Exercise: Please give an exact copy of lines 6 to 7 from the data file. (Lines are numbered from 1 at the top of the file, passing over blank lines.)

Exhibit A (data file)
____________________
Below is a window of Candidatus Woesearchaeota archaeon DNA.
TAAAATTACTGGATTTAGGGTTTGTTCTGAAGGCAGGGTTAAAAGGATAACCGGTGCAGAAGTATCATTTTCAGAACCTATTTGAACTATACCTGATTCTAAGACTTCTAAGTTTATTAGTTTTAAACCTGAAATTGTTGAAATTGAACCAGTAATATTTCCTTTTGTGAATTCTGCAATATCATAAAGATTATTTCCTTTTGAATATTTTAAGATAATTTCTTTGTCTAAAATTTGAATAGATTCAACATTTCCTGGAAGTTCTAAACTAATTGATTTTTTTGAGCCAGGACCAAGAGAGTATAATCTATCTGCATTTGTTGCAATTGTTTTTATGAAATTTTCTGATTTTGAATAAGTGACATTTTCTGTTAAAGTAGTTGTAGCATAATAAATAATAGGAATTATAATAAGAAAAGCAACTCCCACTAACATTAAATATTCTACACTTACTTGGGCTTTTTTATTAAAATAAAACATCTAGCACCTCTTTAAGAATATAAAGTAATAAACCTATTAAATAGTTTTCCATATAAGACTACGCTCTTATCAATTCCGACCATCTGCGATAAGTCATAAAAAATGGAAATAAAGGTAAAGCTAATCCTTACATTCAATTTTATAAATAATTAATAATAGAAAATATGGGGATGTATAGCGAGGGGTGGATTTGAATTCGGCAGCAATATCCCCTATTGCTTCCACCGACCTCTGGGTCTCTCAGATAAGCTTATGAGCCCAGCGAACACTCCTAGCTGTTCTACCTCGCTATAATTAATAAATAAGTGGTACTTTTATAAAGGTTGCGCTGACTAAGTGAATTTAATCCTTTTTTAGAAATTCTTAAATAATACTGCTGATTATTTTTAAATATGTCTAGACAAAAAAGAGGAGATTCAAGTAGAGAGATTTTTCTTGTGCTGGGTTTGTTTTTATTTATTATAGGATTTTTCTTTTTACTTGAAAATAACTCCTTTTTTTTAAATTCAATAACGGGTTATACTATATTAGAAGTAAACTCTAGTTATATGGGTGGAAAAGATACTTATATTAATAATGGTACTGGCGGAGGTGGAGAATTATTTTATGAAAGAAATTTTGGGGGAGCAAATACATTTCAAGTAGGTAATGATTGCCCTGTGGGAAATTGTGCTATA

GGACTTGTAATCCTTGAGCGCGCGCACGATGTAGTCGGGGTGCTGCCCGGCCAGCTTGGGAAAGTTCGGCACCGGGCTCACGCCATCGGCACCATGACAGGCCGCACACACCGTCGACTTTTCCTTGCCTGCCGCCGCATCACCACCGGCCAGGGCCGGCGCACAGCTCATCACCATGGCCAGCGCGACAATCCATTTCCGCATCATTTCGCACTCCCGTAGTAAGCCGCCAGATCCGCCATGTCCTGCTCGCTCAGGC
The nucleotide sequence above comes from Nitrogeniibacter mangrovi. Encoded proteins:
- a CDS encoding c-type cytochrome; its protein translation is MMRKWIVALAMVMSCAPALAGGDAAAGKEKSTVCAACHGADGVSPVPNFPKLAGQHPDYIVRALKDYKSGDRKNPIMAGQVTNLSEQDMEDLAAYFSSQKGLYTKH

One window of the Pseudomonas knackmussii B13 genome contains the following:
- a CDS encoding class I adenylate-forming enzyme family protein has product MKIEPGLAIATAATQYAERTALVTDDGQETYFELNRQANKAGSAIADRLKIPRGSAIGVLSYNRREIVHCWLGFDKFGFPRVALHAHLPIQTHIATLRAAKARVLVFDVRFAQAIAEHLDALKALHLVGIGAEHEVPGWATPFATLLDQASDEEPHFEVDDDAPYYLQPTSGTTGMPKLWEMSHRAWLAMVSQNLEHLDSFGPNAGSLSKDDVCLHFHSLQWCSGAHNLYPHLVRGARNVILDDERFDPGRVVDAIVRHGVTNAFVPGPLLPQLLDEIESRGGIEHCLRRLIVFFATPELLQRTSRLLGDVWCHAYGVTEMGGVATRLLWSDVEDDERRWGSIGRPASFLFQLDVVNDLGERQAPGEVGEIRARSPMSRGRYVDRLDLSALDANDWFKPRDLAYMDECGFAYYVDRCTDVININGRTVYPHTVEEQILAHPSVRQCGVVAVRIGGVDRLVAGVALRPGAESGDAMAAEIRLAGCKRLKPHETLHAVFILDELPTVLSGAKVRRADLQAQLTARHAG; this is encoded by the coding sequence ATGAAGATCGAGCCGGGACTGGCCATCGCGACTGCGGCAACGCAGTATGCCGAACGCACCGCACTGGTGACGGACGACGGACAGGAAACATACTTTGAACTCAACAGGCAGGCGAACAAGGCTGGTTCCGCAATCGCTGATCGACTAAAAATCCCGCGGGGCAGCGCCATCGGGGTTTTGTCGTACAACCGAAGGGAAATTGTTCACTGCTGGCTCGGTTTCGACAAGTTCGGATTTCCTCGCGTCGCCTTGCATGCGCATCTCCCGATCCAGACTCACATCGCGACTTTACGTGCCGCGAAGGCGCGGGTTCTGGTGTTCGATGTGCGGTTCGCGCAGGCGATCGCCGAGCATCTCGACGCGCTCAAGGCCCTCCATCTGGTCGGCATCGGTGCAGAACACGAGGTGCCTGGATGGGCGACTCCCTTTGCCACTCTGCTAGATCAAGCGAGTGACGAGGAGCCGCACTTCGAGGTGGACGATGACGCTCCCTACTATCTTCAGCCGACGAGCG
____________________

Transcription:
One window of the Pseudomonas knackmussii B13 genome contains the following:
- a CDS encoding class I adenylate-forming enzyme family protein has product MKIEPGLAIATAATQYAERTALVTDDGQETYFELNRQANKAGSAIADRLKIPRGSAIGVLSYNRREIVHCWLGFDKFGFPRVALHAHLPIQTHIATLRAAKARVLVFDVRFAQAIAEHLDALKALHLVGIGAEHEVPGWATPFATLLDQASDEEPHFEVDDDAPYYLQPTSGTTGMPKLWEMSHRAWLAMVSQNLEHLDSFGPNAGSLSKDDVCLHFHSLQWCSGAHNLYPHLVRGARNVILDDERFDPGRVVDAIVRHGVTNAFVPGPLLPQLLDEIESRGGIEHCLRRLIVFFATPELLQRTSRLLGDVWCHAYGVTEMGGVATRLLWSDVEDDERRWGSIGRPASFLFQLDVVNDLGERQAPGEVGEIRARSPMSRGRYVDRLDLSALDANDWFKPRDLAYMDECGFAYYVDRCTDVININGRTVYPHTVEEQILAHPSVRQCGVVAVRIGGVDRLVAGVALRPGAESGDAMAAEIRLAGCKRLKPHETLHAVFILDELPTVLSGAKVRRADLQAQLTARHAG; this is encoded by the coding sequence ATGAAGATCGAGCCGGGACTGGCCATCGCGACTGCGGCAACGCAGTATGCCGAACGCACCGCACTGGTGACGGACGACGGACAGGAAACATACTTTGAACTCAACAGGCAGGCGAACAAGGCTGGTTCCGCAATCGCTGATCGACTAAAAATCCCGCGGGGCAGCGCCATCGGGGTTTTGTCGTACAACCGAAGGGAAATTGTTCACTGCTGGCTCGGTTTCGACAAGTTCGGATTTCCTCGCGTCGCCTTGCATGCGCATCTCCCGATCCAGACTCACATCGCGACTTTACGTGCCGCGAAGGCGCGGGTTCTGGTGTTCGATGTGCGGTTCGCGCAGGCGATCGCCGAGCATCTCGACGCGCTCAAGGCCCTCCATCTGGTCGGCATCGGTGCAGAACACGAGGTGCCTGGATGGGCGACTCCCTTTGCCACTCTGCTAGATCAAGCGAGTGACGAGGAGCCGCACTTCGAGGTGGACGATGACGCTCCCTACTATCTTCAGCCGACGAGCG